Ms. Caplan Jamieson spoke Mr. Teliszewsky the morning of February 8th, the morning after the blockade started in Windsor. She relied on the -- and Ms. Caplan Jamieson relied on that information she received from Mr. Teliszewsky in this briefing note to you on that same day. She talks about Mr. Teliszewsky. If we can slowly scroll through to give the Minister a chance to ---


  47. Graham Reeder, Counsel (Win)

    --- see the briefing note. She talks about Mr. Teliszewsky’s download and highlights information that she characterized -- characterize as the make-up of the convoy in Windsor, the situation on the ground, the City’s key concerns, what next steps the City had already taken, and what the City’s next steps were. Are you aware that Mr. Teliszewsky continued to share information with Ms. Caplan Jamieson throughout the blockade?


  48. Graham Reeder, Counsel (Win)

    And further to that, Ms. Caplan Jamieson asked her counterparts in other Ministries to invite her to meetings with Ontario counterparts, including municipalities. Is that right? Does that purport with your...?


  49. Graham Reeder, Counsel (Win)

    Okay. And you’re familiar with the report to the Houses of -- the Houses of Parliament regarding the Emergencies Act consultations?


  50. Graham Reeder, Counsel (Win)

    That’s right. So let’s pull it up, PBCAN00001159. So the report includes details on the federal government’s engagement with the provinces, territories, and municipalities, and law enforcement it’s on the first page under “Engagement”. Is it right that it includes details of the federal engagement with the City of Ottawa?


  51. Graham Reeder, Counsel (Win)

    It also describes regular engagement with municipal and provincial officials concerning the Ambassador Bridge, including -- just to list them out for you -- communication between Prime Minister and the Mayor of Windsor; between the Minister of Transport and the Mayor of Windsor; the office of the President of the Queen’s Privy Council and the City of Windsor; Minister of Emergency Preparedness and the City of Windsor; the Office of the Minister of Intergovernmental Affairs, Infrastructure, and Communities -- and I believe that’s your office -- and the City of Windsor. Is that an accurate summary of ---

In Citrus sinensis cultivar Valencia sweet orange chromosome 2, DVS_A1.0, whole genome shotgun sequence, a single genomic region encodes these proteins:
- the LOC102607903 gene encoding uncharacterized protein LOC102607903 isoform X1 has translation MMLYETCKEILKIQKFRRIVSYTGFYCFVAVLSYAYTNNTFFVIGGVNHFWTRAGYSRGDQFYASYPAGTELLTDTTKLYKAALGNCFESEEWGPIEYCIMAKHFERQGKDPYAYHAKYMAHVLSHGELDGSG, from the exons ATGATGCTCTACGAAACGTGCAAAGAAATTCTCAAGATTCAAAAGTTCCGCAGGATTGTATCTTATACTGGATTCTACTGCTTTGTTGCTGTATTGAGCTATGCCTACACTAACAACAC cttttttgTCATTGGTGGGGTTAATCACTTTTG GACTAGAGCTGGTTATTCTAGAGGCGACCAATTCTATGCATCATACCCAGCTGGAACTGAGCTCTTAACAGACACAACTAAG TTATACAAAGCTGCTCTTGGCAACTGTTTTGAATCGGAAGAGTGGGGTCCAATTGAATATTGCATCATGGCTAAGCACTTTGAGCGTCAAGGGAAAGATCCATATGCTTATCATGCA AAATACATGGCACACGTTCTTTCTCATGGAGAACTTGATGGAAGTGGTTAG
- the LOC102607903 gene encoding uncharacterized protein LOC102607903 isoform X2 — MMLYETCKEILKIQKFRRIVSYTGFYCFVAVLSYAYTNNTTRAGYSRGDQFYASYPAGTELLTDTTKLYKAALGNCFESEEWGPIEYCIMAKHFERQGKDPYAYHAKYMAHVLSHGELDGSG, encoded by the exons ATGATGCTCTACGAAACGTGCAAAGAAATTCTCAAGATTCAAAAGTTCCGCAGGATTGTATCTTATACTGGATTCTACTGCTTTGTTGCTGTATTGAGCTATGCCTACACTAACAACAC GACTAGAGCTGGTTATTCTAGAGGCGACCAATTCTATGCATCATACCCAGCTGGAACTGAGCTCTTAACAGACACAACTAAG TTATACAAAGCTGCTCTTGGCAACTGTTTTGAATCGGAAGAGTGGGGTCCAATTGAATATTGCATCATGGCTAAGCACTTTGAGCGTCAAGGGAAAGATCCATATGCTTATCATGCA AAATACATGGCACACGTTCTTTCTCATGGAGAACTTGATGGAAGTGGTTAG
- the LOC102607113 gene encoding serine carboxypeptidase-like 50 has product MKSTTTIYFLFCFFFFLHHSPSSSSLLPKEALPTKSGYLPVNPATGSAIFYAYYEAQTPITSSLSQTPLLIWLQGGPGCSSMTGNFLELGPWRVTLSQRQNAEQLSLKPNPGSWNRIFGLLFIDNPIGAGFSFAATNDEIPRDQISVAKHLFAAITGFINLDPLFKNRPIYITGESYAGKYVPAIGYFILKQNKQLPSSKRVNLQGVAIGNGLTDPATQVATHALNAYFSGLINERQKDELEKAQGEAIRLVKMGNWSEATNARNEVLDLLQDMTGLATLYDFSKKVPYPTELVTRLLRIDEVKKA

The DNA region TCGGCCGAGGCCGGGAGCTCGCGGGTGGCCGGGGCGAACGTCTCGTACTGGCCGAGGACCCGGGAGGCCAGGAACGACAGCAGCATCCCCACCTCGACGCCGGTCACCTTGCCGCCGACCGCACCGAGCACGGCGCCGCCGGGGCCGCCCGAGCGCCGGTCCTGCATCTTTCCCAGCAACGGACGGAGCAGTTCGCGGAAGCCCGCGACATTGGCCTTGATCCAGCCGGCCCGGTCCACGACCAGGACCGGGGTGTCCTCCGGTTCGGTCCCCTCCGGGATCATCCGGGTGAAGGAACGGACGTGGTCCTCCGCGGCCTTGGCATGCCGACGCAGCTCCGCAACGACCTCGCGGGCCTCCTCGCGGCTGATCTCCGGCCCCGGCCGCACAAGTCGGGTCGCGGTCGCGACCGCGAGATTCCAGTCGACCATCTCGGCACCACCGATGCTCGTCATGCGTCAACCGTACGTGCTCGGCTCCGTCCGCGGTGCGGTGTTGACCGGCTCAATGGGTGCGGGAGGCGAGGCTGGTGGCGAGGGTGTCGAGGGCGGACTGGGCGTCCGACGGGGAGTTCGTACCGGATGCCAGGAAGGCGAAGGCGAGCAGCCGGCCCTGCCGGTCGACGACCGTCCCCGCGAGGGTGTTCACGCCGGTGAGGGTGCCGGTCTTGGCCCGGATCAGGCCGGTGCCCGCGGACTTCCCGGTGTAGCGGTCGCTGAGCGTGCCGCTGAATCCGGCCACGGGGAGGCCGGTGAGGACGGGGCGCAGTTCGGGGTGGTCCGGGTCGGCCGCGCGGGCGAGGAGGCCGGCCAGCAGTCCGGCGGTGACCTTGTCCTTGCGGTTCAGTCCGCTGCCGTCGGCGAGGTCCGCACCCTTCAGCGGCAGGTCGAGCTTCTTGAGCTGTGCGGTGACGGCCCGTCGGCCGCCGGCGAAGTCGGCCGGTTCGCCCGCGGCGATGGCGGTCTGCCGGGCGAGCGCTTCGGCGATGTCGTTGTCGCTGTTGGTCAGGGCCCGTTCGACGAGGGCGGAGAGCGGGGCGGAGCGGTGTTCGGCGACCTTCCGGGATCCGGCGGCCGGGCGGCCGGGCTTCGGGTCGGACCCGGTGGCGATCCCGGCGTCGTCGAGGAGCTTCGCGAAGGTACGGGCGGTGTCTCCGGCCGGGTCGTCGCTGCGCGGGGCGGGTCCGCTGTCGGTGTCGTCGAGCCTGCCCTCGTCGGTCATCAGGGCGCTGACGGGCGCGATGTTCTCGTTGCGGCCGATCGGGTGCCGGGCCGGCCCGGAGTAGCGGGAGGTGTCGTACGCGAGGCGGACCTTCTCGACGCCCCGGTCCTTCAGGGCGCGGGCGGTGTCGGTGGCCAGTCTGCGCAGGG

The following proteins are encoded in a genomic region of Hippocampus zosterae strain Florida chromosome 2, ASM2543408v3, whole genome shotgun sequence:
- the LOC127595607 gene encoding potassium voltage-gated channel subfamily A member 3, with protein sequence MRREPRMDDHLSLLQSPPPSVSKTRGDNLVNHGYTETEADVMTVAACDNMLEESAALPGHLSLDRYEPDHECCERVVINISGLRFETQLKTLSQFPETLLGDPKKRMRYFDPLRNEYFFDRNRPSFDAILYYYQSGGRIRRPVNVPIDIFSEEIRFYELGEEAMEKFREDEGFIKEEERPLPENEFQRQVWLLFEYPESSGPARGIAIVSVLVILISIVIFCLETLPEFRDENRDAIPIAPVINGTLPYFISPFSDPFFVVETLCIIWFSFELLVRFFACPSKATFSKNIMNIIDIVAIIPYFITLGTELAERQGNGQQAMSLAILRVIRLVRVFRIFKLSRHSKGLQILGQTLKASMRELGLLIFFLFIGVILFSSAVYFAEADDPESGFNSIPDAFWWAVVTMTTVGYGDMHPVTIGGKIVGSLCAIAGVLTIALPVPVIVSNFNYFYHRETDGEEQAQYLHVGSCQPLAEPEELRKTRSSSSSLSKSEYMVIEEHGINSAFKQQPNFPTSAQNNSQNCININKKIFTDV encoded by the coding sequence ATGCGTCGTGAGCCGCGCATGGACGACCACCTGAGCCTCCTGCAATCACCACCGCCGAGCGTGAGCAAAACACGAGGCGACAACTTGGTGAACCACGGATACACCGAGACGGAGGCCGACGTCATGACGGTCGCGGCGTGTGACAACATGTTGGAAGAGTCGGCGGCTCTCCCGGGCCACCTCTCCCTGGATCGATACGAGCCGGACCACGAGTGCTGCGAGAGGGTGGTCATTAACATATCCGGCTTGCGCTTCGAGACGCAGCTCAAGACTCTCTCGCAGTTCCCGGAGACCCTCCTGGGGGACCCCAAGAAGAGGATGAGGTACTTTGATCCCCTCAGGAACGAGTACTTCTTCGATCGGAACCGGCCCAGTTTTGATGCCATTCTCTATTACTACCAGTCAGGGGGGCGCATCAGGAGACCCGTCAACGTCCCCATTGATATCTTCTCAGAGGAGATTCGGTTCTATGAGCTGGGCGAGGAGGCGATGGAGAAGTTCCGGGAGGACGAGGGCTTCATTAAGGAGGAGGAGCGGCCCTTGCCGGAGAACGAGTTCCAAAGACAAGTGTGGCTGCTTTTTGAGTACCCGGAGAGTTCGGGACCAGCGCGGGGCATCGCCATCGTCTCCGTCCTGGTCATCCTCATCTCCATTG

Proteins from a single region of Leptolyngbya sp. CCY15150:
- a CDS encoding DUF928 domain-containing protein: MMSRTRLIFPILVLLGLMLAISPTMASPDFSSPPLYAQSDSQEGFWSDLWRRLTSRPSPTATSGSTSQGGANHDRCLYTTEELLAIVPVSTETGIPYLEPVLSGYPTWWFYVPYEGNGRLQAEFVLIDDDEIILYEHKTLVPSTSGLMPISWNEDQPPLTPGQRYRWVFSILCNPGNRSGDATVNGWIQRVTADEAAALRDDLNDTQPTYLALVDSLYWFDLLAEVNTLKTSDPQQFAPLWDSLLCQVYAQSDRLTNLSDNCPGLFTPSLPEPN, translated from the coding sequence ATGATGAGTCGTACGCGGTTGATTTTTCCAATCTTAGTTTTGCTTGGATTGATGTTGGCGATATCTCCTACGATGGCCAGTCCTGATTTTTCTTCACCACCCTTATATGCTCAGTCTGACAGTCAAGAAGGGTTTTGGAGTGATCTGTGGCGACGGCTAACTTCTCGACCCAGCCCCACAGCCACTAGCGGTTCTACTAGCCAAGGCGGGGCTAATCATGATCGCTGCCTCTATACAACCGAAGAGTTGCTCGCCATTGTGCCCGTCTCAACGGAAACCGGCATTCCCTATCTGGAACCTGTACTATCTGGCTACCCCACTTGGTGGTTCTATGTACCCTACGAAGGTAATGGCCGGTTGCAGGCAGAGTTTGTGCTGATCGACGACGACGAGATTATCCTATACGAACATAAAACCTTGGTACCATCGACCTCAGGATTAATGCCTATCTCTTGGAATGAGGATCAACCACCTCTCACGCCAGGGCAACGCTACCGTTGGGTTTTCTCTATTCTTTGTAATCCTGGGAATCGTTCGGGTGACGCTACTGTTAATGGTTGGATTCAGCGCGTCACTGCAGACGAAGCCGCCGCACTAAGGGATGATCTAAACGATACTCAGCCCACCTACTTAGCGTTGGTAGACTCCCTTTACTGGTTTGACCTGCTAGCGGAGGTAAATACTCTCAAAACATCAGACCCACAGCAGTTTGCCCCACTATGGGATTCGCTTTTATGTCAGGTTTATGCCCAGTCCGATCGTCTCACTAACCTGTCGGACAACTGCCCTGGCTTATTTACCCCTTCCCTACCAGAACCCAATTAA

52. Graham Reeder, Counsel (Win)

    Now, would you agree that this regular communication with municipal officials, was vital to the work of the federal government in responding to the blockades?


  53. Graham Reeder, Counsel (Win)

    And this engagement with municipal governments was important enough to -- the decision to invoke the Emergencies Act, that the Government included it in the consultation report; is that right?


  54. Graham Reeder, Counsel (Win)

    Would you agree with me that it’s apparent from the protests and the collaborative relationship and two-way communication between the federal government and impacted municipalities, that that communication is critical in responding to a multijurisdictional event, like the ones we experienced earlier this year?


  55. Graham Reeder, Counsel (Win)

    And would you agree that the federal government cannot always rely on their provincial partners to facilitate that communication?


  56. Graham Reeder, Counsel (Win)

    And the direct communication that you alluded to there, is that particularly important which -- in the case, for example, with the Ambassador Bridge, if an event is related to federal critical infrastructure that borders within within a municipality.


  57. Graham Reeder, Counsel (Win)

    I understand; I’m at the end of my time; if I could just ask one final question. What are you doing to ensure this cooperation and communication happens, particularly where if for example a provincial partner isn’t engaging in the way you would like?


  58. Graham Reeder, Counsel (Win)

    Good evening. Graham Reader for the City of Windsor. We have no questions. We’ve ceded our time to the Government of Canada.